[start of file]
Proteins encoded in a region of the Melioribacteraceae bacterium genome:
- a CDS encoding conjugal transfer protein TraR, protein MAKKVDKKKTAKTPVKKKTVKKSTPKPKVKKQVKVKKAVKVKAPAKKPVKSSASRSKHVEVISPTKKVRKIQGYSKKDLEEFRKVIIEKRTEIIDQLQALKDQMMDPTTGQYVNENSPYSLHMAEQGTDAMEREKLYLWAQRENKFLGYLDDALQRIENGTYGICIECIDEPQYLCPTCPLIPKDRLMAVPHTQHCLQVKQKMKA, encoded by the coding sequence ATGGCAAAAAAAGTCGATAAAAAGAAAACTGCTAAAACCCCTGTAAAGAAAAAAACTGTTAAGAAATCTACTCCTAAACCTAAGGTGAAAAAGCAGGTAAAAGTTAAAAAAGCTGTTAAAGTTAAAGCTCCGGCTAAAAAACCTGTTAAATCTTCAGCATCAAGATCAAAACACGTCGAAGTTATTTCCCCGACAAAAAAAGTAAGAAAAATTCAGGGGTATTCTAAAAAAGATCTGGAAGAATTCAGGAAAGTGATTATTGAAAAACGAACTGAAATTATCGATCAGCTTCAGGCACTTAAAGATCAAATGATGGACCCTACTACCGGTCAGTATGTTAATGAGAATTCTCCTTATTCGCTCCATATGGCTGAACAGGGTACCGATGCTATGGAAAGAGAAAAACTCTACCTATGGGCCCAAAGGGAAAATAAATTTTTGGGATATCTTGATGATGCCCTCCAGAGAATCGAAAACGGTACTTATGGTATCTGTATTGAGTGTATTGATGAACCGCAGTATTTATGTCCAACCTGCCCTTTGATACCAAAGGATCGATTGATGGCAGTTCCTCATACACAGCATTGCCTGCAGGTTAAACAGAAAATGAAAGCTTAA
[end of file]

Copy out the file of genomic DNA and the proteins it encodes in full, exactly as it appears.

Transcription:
Proteins encoded in a region of the Melioribacteraceae bacterium genome:
- a CDS encoding conjugal transfer protein TraR, protein MAKKVDKKKTAKTPVKKKTVKKSTPKPKVKKQVKVKKAVKVKAPAKKPVKSSASRSKHVEVISPTKKVRKIQGYSKKDLEEFRKVIIEKRTEIIDQLQALKDQMMDPTTGQYVNENSPYSLHMAEQGTDAMEREKLYLWAQRENKFLGYLDDALQRIENGTYGICIECIDEPQYLCPTCPLIPKDRLMAVPHTQHCLQVKQKMKA, encoded by the coding sequence ATGGCAAAAAAAGTCGATAAAAAGAAAACTGCTAAAACCCCTGTAAAGAAAAAAACTGTTAAGAAATCTACTCCTAAACCTAAGGTGAAAAAGCAGGTAAAAGTTAAAAAAGCTGTTAAAGTTAAAGCTCCGGCTAAAAAACCTGTTAAATCTTCAGCATCAAGATCAAAACACGTCGAAGTTATTTCCCCGACAAAAAAAGTAAGAAAAATTCAGGGGTATTCTAAAAAAGATCTGGAAGAATTCAGGAAAGTGATTATTGAAAAACGAACTGAAATTATCGATCAGCTTCAGGCACTTAAAGATCAAATGATGGACCCTACTACCGGTCAGTATGTTAATGAGAATTCTCCTTATTCGCTCCATATGGCTGAACAGGGTACCGATGCTATGGAAAGAGAAAAACTCTACCTATGGGCCCAAAGGGAAAATAAATTTTTGGGATATCTTGATGATGCCCTCCAGAGAATCGAAAACGGTACTTATGGTATCTGTATTGAGTGTATTGATGAACCGCAGTATTTATGTCCAACCTGCCCTTTGATACCAAAGGATCGATTGATGGCAGTTCCTCATACACAGCATTGCCTGCAGGTTAAACAGAAAATGAAAGCTTAA